The overwhelming initial response was one with which you might be intimately familiar, if you’ve worked in or with the IT security industry: “How do we block it?”
- “We can block it on the corporate Internet firewall gateway, right?” “Oh, but users need to connect to the mail server from outside… Damn!”
- “We can enforce it desktop/laptop personal firewalls.” “Wait, there isn’t any software that runs on the user’s laptop. It’s all in the cloud!”
I’m not trying to make light of the problem that Sanebox causes for organisations with strict corporate security policies and businesses that rely on confidentiality and privacy. But I think it is important to realise that new cloud technology has made an application that would previously have been best implemented as a client-side plugin much more effective as a Software-as-a-Service cloud platform that “just works” and doesn’t bother the IT manager with hassles about co-location of server, software management, upgrades etc.
As a result, the enterprise IT security industry needs to be more creative in how it responds to this apparent threat. The answer cannot be to prevent people from using the service. We’ve learned through experience how users will circumvent enforcements if they are too hard or unreasonable. Instead, the answer needs to be one that addresses how the service can be used without the obvious downsides that exist today.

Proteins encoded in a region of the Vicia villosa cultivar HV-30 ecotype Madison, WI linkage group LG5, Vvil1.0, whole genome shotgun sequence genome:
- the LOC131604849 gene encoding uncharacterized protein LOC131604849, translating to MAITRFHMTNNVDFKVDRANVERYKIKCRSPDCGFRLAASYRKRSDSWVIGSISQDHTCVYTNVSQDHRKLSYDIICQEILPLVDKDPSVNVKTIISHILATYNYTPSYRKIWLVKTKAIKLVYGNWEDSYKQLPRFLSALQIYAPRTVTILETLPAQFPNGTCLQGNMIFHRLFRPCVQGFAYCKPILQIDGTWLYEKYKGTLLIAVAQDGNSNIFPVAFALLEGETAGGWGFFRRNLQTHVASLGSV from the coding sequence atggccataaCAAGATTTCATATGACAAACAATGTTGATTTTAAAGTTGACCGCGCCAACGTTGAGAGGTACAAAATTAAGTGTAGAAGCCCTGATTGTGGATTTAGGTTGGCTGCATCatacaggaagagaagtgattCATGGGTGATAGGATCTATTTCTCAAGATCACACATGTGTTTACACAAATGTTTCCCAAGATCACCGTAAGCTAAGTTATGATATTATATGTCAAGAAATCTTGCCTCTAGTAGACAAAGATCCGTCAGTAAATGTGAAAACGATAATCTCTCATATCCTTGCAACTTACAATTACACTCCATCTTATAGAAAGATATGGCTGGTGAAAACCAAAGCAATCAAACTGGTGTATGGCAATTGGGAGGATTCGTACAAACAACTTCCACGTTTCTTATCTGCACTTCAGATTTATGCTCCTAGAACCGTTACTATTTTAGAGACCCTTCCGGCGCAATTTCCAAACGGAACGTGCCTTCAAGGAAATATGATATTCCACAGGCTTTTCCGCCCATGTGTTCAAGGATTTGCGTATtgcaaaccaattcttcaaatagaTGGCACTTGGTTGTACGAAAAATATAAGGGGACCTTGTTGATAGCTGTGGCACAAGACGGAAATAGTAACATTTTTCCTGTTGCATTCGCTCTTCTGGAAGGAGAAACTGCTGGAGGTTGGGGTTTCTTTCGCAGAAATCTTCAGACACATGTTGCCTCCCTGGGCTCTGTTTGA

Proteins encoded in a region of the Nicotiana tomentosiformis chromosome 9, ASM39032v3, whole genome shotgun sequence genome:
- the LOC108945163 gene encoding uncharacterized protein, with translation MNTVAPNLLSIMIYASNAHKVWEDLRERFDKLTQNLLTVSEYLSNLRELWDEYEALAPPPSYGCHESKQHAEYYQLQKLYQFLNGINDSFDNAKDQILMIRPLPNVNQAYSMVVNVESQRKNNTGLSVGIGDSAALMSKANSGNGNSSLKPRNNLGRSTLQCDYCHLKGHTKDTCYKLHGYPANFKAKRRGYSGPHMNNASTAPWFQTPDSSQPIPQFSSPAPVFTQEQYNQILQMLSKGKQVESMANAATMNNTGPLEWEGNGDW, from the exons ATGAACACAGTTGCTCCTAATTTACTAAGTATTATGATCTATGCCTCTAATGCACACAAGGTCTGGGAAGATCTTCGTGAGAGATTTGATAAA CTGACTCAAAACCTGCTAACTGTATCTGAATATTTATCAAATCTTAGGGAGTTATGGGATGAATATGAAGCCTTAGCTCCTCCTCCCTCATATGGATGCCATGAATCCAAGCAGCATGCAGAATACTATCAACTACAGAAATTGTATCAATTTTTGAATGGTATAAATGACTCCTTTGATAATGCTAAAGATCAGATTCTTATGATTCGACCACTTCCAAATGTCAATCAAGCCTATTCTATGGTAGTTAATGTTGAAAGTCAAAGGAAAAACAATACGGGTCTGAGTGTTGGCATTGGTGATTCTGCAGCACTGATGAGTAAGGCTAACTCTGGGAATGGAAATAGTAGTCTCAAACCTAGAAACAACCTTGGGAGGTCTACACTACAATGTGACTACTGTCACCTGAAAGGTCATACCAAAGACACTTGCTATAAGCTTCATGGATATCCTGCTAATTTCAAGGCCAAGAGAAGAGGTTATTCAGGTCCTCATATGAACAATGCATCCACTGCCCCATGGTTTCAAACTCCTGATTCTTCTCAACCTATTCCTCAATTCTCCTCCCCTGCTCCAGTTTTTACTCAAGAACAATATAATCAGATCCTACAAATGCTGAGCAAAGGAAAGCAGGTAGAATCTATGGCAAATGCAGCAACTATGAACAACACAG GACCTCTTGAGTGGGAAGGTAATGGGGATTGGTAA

Some of the more constructive answers I heard in response to my enquiries centred around quarantining or localising the use of the email password. Recognise that it is now potentially an “exportable” token, so it should have a form that isn’t linked to all of the clever single-sign-on tools that would grant access to Windows domain shares and Oracle database platforms.
But I think the best answer I heard so far in response to the problem was the suggestion that involved establishing a “trust” mechanism with the external provider. The organisation grants permission for Sanebox (or presumably any other) to access the mail server on behalf of user X, Y, Z ,in order to administer their value-add service. Users can opt-in, and the enterprise can pay a per-seat tariff.
There will be those that still protest that sensitive corporate email is being exposed outside of the company borders. Sanebox has make some promises on how information is used and retained, and the Google Apps generation have long since acknowledged the equitable trade made in outsourcing email completely. But stalwart supporters of the enterprise IT border might reflect on the fact that sharing of sensitive data outside the organisation is commonplace in other areas. Consider commonly outsourced functions such as payroll, CRM with Salesforce.com, not to mention HR and recruitment functions.
In summary, cloud technologies will continue to frustrate our current understandings and assumptions of data security, and indeed data ownership. But we mustn’t be afraid to tear up the established rule-books on enforcing information security if we are to move with the times. A successful information security strategy must try to keep the user on-side, rather than going head-on with his perception of productivity for the sake of security.